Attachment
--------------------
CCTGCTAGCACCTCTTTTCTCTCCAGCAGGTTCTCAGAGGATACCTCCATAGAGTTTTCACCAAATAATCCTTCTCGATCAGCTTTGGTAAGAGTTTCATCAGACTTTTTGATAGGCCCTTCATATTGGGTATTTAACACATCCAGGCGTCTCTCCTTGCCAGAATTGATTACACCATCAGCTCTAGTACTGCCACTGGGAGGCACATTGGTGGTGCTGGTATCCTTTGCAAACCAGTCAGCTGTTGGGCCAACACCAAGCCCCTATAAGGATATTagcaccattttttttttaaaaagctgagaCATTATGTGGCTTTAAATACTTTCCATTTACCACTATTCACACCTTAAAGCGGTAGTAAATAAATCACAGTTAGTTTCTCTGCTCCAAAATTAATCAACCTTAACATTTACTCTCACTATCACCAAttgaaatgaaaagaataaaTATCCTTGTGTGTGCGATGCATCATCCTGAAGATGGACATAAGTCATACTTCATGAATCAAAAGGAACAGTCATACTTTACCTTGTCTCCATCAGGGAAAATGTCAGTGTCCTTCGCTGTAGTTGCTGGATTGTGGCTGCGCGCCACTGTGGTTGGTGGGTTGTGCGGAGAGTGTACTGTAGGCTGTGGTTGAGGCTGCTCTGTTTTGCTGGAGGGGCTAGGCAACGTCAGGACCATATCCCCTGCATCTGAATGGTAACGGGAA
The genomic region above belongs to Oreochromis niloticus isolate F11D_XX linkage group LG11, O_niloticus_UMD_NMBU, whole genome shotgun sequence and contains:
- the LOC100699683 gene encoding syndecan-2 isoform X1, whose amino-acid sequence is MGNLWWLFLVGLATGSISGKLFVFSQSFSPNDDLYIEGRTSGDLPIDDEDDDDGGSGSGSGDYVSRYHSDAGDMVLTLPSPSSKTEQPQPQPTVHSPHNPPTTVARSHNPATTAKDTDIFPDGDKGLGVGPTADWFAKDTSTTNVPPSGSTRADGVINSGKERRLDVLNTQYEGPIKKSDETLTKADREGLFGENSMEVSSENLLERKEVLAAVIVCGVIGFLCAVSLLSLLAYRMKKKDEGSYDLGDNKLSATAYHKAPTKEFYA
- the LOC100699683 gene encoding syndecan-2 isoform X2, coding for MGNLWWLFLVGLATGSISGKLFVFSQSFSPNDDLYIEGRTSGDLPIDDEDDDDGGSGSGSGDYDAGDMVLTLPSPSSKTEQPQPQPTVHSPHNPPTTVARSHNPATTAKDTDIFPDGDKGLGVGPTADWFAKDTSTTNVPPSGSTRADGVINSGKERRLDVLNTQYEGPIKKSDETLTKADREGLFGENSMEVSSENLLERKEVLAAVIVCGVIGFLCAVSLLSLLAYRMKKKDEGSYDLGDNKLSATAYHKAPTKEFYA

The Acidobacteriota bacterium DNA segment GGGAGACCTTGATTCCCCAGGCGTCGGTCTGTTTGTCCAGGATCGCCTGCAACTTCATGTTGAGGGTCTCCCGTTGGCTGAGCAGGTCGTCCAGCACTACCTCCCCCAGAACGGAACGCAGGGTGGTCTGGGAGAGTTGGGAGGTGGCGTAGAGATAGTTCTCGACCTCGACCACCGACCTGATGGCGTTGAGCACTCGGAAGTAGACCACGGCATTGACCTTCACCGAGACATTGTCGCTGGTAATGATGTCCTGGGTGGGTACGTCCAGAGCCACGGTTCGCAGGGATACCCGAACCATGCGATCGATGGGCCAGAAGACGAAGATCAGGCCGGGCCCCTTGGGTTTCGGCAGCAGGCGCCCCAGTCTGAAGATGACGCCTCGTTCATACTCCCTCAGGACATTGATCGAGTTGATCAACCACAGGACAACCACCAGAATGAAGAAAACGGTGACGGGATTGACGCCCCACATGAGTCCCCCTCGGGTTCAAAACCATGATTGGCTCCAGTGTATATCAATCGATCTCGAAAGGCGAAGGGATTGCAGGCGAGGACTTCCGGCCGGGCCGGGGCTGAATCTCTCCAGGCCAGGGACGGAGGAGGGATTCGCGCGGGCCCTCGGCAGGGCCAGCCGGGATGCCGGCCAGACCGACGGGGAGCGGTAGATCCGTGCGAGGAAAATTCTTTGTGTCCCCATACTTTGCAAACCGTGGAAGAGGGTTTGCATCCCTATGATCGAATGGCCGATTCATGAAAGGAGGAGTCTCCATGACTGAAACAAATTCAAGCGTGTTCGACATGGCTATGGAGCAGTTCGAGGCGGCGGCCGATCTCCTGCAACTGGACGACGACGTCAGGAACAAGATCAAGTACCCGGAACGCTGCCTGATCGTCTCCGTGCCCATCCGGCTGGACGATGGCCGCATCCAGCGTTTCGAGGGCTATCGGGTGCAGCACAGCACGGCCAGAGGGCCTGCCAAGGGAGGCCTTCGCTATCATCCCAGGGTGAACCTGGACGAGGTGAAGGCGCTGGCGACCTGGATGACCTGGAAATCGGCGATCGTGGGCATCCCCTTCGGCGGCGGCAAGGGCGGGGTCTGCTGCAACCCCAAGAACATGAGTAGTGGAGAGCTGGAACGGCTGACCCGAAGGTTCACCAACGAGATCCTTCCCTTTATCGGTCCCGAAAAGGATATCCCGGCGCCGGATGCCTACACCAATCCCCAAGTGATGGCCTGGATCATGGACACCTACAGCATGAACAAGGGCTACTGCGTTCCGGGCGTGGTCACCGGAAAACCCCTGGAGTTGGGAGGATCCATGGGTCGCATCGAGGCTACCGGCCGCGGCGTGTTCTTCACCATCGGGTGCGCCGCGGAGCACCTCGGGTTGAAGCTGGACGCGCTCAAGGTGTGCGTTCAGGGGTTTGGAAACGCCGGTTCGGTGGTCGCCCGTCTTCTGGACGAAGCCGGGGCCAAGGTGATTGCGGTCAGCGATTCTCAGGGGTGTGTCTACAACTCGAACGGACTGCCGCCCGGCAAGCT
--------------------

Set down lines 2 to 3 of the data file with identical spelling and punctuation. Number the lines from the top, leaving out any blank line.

The genomic region above belongs to Oreochromis niloticus isolate F11D_XX linkage group LG11, O_niloticus_UMD_NMBU, whole genome shotgun sequence and contains:
- the LOC100699683 gene encoding syndecan-2 isoform X1, whose amino-acid sequence is MGNLWWLFLVGLATGSISGKLFVFSQSFSPNDDLYIEGRTSGDLPIDDEDDDDGGSGSGSGDYVSRYHSDAGDMVLTLPSPSSKTEQPQPQPTVHSPHNPPTTVARSHNPATTAKDTDIFPDGDKGLGVGPTADWFAKDTSTTNVPPSGSTRADGVINSGKERRLDVLNTQYEGPIKKSDETLTKADREGLFGENSMEVSSENLLERKEVLAAVIVCGVIGFLCAVSLLSLLAYRMKKKDEGSYDLGDNKLSATAYHKAPTKEFYA